The forearm of the hominids: an accurate and efficient design

11 May 2012
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Elbow and forearm.

Drawing of a human elbow and forearm. .

The online edition of The Anatomical Record has recently published results of a research identifying design features that distinguish, from the observation of a fragment of a humerus,  if this bone belongs to a human or to a great ape. This work is part of an investigation into the design and efficiency of the forearm of hominids, led by the group of Biological Anthropology at UAB and with the collaboration of the ICP researcher  Xavier Jordana.


The forearm of the hominoids, current and fossil orthograde primates, is characterized by its rotational movement along its longitudinal axis, called pronosupination. The existing hominoids include gorillas, chimpanzees, orangutans, gibbons and humans. The paper "3D Analysis of the Forearm Rotational Variation in Human Efficiency" shows for the first time that it is thanks to the epicondyle that we can distinguish between humans and the great apes. Epicondyle is a bony prominence located at the lower end of the humerus (see figure below). Researchers who signe the article published this week in The Anatomical Record show that great apes have a larger epicondyle and it is oriented more proximally -closer to the shoulder- than in the case of Homo sapiens.


Lower end of the humerus.

The epicondyle is located at the lower end of the humerus: the bony prominence ending at B point in the image. Pere Ibáñez-Gimeno. UAB

Research to learn about details of this movement is long-standing, and it is based on the hypothesis that the evolution of this group of primates optimized a design more efficient in those movements common to each species. In fact, the study delves into the details of the human humerus, radius and ulna shapes and sizes, as well as into the relative position of muscle attachments, and compares them with those of gorillas, chimpanzees and orangutans. The lower end of the humerus and the curvature of the radius are two of the morphological characteristics that have proven most important for understanding pronosupination. It was already known, for example, that the epicondyle of quadruped primates or pronograds is oriented more dorsally than in the case of orthograds, characterized by a straight trunk.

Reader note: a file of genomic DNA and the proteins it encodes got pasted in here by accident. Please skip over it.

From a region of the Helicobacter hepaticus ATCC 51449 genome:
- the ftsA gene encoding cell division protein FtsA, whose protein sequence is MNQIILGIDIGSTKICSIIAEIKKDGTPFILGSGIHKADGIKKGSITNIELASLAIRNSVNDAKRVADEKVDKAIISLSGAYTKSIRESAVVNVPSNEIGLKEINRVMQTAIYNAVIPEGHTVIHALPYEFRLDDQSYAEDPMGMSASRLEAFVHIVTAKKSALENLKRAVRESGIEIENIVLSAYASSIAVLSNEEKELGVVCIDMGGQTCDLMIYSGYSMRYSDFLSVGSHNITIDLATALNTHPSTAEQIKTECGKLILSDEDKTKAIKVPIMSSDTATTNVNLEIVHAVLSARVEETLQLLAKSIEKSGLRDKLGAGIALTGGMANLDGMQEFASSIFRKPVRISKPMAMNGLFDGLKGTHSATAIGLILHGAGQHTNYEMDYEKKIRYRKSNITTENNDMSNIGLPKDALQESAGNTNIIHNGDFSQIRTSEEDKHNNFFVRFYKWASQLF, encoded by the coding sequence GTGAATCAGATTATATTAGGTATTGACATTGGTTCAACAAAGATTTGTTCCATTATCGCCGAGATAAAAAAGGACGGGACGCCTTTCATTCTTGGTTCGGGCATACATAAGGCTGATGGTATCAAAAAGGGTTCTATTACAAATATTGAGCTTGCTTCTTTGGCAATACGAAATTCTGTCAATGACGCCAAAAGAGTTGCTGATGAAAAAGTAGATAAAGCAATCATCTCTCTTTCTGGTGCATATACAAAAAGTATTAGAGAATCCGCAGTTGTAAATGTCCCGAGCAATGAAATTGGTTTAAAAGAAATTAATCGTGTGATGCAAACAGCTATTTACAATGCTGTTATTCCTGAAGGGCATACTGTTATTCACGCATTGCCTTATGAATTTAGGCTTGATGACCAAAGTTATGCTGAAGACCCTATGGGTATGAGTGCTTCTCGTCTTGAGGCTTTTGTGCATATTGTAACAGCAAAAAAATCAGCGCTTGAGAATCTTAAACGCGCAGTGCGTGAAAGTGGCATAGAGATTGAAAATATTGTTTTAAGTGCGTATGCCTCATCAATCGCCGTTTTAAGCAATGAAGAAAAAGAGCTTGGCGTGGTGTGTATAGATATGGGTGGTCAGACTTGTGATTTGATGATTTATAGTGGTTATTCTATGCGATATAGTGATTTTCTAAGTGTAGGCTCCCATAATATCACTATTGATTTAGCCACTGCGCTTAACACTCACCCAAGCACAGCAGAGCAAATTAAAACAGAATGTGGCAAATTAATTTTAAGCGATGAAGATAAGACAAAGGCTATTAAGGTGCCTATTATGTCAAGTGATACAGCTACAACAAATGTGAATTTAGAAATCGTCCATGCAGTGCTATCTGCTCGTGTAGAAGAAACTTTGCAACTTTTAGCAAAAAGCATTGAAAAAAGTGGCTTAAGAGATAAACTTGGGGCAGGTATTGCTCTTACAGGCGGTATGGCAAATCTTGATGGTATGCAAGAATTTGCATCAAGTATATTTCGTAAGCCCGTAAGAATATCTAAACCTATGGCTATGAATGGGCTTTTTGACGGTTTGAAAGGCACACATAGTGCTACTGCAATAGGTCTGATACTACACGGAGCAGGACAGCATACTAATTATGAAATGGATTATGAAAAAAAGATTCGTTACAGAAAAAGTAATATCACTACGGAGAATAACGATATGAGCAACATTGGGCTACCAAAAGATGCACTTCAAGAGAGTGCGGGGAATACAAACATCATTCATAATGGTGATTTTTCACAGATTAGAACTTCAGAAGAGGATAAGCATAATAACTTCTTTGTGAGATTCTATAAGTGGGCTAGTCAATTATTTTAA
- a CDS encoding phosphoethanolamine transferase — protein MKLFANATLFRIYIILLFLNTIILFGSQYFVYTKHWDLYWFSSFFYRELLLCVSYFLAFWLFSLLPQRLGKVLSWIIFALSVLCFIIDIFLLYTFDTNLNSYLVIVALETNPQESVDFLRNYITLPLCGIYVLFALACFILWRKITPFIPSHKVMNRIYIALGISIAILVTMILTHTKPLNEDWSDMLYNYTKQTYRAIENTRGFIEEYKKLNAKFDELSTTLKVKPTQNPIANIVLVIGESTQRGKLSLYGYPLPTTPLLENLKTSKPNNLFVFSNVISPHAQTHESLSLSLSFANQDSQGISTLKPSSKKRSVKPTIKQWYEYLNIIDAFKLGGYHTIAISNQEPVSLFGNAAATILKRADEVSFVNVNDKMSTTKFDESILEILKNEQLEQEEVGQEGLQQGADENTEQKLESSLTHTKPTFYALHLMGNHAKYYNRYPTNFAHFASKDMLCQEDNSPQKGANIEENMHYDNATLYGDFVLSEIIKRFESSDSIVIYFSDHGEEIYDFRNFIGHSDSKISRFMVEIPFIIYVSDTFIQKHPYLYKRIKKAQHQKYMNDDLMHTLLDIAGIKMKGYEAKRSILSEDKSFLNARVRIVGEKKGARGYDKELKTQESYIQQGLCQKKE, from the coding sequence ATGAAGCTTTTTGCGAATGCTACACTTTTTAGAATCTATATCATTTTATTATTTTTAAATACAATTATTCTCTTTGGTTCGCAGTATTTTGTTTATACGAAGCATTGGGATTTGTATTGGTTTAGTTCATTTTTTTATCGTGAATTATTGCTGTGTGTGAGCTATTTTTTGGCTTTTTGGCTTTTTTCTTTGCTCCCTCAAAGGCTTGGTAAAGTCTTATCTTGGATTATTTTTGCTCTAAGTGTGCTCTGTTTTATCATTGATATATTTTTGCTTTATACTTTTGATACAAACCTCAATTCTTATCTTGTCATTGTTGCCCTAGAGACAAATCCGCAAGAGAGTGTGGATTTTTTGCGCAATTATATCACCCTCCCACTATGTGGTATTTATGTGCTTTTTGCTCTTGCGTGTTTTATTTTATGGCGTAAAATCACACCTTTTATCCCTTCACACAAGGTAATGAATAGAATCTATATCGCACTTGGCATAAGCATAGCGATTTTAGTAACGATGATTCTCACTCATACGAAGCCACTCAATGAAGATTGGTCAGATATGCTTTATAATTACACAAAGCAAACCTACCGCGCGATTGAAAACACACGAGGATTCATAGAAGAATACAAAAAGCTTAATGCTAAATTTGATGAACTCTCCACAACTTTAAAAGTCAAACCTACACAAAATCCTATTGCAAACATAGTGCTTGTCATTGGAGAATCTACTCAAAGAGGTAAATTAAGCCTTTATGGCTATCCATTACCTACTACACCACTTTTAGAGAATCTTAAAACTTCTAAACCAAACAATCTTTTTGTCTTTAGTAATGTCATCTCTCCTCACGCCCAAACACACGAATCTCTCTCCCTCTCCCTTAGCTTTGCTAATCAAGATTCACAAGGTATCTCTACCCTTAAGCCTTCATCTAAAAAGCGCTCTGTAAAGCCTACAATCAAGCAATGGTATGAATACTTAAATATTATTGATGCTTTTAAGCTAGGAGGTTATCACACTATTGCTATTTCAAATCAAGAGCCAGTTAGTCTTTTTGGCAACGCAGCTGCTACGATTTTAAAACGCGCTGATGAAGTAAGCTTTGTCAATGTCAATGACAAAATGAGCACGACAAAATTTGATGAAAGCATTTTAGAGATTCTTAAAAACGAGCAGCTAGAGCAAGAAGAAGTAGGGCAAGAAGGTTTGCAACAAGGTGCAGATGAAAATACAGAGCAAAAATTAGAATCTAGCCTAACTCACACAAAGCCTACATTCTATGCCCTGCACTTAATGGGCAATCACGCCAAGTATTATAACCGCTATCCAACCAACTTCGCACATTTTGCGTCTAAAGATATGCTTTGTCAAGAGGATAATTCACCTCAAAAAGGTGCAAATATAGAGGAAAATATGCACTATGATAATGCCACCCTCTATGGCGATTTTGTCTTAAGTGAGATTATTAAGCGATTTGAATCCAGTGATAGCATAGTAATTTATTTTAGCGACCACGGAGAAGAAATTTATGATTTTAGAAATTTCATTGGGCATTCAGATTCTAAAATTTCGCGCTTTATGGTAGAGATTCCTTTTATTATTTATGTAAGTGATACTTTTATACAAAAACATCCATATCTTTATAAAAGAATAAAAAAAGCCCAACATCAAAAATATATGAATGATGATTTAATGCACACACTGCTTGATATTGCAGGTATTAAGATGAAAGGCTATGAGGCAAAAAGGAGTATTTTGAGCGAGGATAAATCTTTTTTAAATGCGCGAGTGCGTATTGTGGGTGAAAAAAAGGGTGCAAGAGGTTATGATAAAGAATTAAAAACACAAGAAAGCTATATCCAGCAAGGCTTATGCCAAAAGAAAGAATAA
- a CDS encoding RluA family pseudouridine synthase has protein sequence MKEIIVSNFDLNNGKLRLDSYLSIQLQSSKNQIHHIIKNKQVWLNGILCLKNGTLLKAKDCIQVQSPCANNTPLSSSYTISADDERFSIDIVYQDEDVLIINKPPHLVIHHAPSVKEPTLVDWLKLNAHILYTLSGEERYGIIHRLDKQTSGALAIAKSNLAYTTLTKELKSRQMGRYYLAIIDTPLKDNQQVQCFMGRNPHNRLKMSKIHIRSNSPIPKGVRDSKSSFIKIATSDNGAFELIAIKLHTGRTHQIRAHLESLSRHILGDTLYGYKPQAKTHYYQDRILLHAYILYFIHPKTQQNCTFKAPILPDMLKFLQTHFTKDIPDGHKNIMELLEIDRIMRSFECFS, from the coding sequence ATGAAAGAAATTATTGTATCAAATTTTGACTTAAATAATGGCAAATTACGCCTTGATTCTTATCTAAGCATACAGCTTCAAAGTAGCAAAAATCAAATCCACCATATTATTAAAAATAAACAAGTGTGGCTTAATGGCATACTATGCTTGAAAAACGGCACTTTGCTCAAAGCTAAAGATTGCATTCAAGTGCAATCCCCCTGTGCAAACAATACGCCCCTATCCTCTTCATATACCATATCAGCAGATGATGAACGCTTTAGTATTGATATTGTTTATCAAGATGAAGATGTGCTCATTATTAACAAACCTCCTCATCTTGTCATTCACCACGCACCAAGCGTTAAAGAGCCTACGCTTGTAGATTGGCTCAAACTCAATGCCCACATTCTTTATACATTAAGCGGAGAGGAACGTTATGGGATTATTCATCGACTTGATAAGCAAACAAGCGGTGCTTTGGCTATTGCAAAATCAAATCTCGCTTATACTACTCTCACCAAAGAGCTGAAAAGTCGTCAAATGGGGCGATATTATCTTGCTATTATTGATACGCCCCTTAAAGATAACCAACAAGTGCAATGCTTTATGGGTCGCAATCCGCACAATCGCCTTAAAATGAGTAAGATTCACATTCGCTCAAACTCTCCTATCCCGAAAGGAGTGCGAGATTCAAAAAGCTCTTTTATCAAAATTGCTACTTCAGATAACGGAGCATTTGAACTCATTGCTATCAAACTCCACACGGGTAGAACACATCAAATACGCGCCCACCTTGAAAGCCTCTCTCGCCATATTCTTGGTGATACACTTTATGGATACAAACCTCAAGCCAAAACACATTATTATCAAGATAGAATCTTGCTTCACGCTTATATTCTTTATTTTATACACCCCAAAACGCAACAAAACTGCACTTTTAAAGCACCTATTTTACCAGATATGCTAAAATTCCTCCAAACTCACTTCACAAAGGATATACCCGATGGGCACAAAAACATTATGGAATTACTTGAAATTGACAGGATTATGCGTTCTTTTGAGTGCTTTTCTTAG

In this study the efficiency of pronosupination movements in humans is also studied , depending on the angle of rotation and if the arm is extended or flexed, and compared with that of apes. The results are interesting for two reasons. First, because the study of this efficiency pattern allows to distinguish between humans and apes. Second, because the characteristics of this pattern are consistent with the hypothesis of a morphofunctional evolutionary adaptation that follows criteria of efficiency.


Efficiency curves of the pronosupination movement.

Efficiency curves of the pronosupination movement as a function of the rotation angle. The curve of Homo Sapiens is the lower one, which is distinguishable from the other hominids. The left figure shows the efficiency with extended arm and the one on the right with flexed arm. Pere Ibáñez-Gimeno. UAB

In the figure above, it can be seen that the pronosupination movement is less energy efficient in humans than in great apes. This result is somehow expected, since pronosupination is linked to the way great apes move : climbing trees in the case of orangutans, or walking on the knuckles in gorillas and chimpanzees. Movement is an activity with a very high energy cost, and we expect that evolution selects a more efficient design. In contrast, in humans this movement is much more related to the handling, which has a much lower energy cost.

Moreover, the curves have their maximum efficiency in different rotational angles. For humans this angle coincides with the neutral position when we have extended arms, and changes with flexed arms. In contrast, in orangutans, chimpanzees and gorillas this maximum is reached at locomotive common positions.

After this results, the next phase of research has started and it will incorporate other apes and fossil species. From the perspective of paleontology, this opens a new channel to identify a very specific morphological feature, but easy to measure thanks to 3D technology, in fossils that allows us to identify evolutionary adaptations to different types of hominid locomotion as well as coaptations to manipulation skills.

This work comes on top of the the study of the hominoids hand (link), led by the Research Group of Paleoprimatology and Human Paleontology of the ICP. Beyond hominid evolution, these studies foster progress in areas such as robotics or disability treatment and prevention as well as sports medicine.

+ info Ibáñez-Gimeno, P., Jordana, X., Manyosa, J., Malgosa, A. & Galtés, I. (published online). 3D Analysis of the Forearm Rotational Efficiency Variation in Humans. The Anatomical Record.

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